Stanley Choi

Stanley Choi’s IEG to Operate Some PokerStars-Branded Events in Asia

Here’s an interesting tale likely having its roots in China’s looming ban on Texas Hold’em (poker) apps, as part a move to stomp out illicit underground poker games in the country. International gambling whale Stanley Choi and his Hong Kong-based International Entertainment Corporation (IEC) have entered into a “cooperation agreement” with PokerStars, in which Choi will help operate Stars-branded events in “certain Asian countries.”

Stanley Choi

Those countries likely include mainland China (where poker is taking a big hit) along with the Chinese possessions of Hong Kong and Macau, though few specifics are offered. The disclosure by Choi’s IEC came on May 17, 2018, in accordance with Hong Kong Stock Exchange rules, where the Cayman Islands-registered company is listed.

Here’s the heart of the statement offered by IEC:

THE COOPERATION AGREEMENT

The board (the ‘‘Board’’) of directors (the ‘‘Directors’’) of the Company is pleased to announce that on 17 May 2018, Lucky Genius Limited, a wholly-owned subsidiary of the Company, entered into a live events and poker room collaboration agreement (the ‘‘Cooperation Agreement’’) with a member company of The Stars Group (‘‘Stars Group’’), whereby, among other things, Stars Group has granted Lucky Genius Limited the right to operate land-based live events and poker rooms under the branding of PokerStars in certain Asian countries.

As is typical in these matters, the official disclosure barely scratches the surface. The deal between Choi and The Stars Group (TSG) comes less than two weeks after the sundering of PokerStars’ prior Macau agreement with Melco Entertainment’s City of Dreams Casino. The ending of that deal came from Melco’s seeming cold corporate feet in the wake of the Chinese poker ban; the ending of the City of Dreams deal, which included the PokerStarsLIVE room at the casino, came with little advance warning.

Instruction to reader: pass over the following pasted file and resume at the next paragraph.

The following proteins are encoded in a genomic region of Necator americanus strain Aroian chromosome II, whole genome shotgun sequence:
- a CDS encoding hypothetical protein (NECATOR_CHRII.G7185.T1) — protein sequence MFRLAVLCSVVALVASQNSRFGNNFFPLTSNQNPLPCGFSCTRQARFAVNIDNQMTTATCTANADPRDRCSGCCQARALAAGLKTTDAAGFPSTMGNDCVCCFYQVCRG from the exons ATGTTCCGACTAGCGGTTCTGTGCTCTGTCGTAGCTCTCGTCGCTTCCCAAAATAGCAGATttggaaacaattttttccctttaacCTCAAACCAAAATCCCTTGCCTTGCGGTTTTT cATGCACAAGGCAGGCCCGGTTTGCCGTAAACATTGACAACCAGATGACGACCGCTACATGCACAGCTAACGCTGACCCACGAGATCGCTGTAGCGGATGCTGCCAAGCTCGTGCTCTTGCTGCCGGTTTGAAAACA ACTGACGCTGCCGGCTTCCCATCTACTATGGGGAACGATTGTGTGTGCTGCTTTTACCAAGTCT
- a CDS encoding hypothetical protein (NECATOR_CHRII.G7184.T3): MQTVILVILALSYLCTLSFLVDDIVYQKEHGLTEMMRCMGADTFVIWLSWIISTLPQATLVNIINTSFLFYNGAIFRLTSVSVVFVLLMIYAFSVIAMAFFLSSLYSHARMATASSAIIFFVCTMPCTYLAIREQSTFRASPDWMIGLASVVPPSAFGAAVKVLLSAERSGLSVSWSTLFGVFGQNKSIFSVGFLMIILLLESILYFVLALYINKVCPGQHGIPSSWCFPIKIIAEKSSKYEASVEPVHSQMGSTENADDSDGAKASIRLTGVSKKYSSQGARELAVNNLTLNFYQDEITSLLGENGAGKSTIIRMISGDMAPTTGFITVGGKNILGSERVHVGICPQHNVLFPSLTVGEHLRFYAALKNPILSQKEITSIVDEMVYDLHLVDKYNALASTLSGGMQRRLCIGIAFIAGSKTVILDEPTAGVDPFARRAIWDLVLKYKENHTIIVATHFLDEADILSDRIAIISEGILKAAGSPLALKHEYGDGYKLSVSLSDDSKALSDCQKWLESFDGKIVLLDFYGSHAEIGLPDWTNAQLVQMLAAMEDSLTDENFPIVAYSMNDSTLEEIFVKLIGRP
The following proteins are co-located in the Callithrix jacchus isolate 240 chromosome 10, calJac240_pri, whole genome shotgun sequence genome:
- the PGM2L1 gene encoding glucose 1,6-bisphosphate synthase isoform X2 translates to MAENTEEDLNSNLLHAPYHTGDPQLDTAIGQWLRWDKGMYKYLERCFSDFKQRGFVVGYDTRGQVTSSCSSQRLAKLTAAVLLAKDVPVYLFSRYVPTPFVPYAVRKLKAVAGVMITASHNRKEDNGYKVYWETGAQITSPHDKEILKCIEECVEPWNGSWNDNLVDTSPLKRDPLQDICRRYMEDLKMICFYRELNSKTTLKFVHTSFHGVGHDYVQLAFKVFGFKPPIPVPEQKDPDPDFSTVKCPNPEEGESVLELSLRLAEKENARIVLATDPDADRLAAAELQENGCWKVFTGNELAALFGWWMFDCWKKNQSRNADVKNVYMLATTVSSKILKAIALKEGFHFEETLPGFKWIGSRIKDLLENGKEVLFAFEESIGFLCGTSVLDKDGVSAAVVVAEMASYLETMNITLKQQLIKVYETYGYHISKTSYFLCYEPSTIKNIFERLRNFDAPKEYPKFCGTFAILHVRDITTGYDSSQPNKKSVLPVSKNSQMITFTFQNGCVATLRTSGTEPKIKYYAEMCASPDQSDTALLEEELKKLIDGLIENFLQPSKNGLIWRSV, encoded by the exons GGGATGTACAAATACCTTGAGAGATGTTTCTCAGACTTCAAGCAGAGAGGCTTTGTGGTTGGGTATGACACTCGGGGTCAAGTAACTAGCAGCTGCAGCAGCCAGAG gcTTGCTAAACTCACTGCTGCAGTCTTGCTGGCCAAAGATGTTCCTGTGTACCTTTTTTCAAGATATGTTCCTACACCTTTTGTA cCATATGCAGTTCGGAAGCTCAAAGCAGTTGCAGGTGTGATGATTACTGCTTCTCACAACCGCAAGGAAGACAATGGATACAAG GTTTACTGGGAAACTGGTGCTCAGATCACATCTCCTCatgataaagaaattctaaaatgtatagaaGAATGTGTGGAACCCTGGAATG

It wasn’t the only poker-room closing in Macau, even if the former Portigues territory and global gambling hub isn’t supposed to be directly impacted by the mainland poker-app ban.

Yet how this deal might have come to be is rather more interesting than the deal itself. Chinese media reports stated that PokerStars checked with other Macau casinos after City of Dreams ended their deal, and found no takeers for a replacement site for Stars events in Macau. That’s where it gets presumptive, as to whether TSG contacted Choi or whether Choi offered his services, the latter being the more likely option.

The IEC statement indicates that Chois and IEC’s hotels and entertainment venues in those “certain Asian countries” might serve as hosts to Stars-branded events:

It is the Company’s intention to diversify the business of the Group, whilst maintaining the Group’s core businesses of hotel operations and leasing of properties for casino and ancillary leisure and entertainment operations. The Board believes that the arrangements under the Cooperation Agreement could achieve this objective.

And then again, it’s also possible that Choi and IEC’s Lucky Genius Limited entity will serve in a front-man / intermediary role within the China gambling sphere. Choi is far more an insider in Chinese business politics than The Stars Group, and would thus be expected to have an easier time with regulatory and licensing matters.

Yet there are some question marks regarding Choi as well. He also has connections (as one would expect of a Chinese gambling whale) with the junket world that has also come under attack from Chinese authorities in recent years. Choi figured as a tertiary character in the very-high-profile Paul Phua illegal-bookmaking case, was also involved in some way in the bizarre (and partially falsified) takeover attempt of TSG by David Baazov, though he’s been part of many legitimate gambling and casino deals as well. He can play a bit of poker, too.

The cooperation deal, however, might be less about what Choi can do in China and its territories and more about what The Stars Group can’t. There’s also a bit of a hot-potato feel to the whole arrangement, with TSG not announcing the agreement on its corporate website to date. The Macau and China events may not have a large enough material impact for Stars’ corporate parent to warrant such a special announcement, but it’ll be interesting to see what news from the region emerges in TSG’s Q2 results, likely out in early August.

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